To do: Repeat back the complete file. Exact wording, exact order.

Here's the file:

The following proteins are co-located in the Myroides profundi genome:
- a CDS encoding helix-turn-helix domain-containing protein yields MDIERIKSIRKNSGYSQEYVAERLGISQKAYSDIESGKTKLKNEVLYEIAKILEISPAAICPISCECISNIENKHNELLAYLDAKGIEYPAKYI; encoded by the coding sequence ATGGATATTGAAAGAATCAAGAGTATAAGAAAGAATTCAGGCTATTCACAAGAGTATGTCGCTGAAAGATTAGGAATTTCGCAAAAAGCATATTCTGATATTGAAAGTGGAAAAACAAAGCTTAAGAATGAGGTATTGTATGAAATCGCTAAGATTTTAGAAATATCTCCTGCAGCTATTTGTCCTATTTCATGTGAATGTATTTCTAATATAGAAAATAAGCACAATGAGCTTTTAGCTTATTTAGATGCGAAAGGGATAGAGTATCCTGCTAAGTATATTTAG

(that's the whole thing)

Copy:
The following proteins are co-located in the Myroides profundi genome:
- a CDS encoding helix-turn-helix domain-containing protein yields MDIERIKSIRKNSGYSQEYVAERLGISQKAYSDIESGKTKLKNEVLYEIAKILEISPAAICPISCECISNIENKHNELLAYLDAKGIEYPAKYI; encoded by the coding sequence ATGGATATTGAAAGAATCAAGAGTATAAGAAAGAATTCAGGCTATTCACAAGAGTATGTCGCTGAAAGATTAGGAATTTCGCAAAAAGCATATTCTGATATTGAAAGTGGAAAAACAAAGCTTAAGAATGAGGTATTGTATGAAATCGCTAAGATTTTAGAAATATCTCCTGCAGCTATTTGTCCTATTTCATGTGAATGTATTTCTAATATAGAAAATAAGCACAATGAGCTTTTAGCTTATTTAGATGCGAAAGGGATAGAGTATCCTGCTAAGTATATTTAG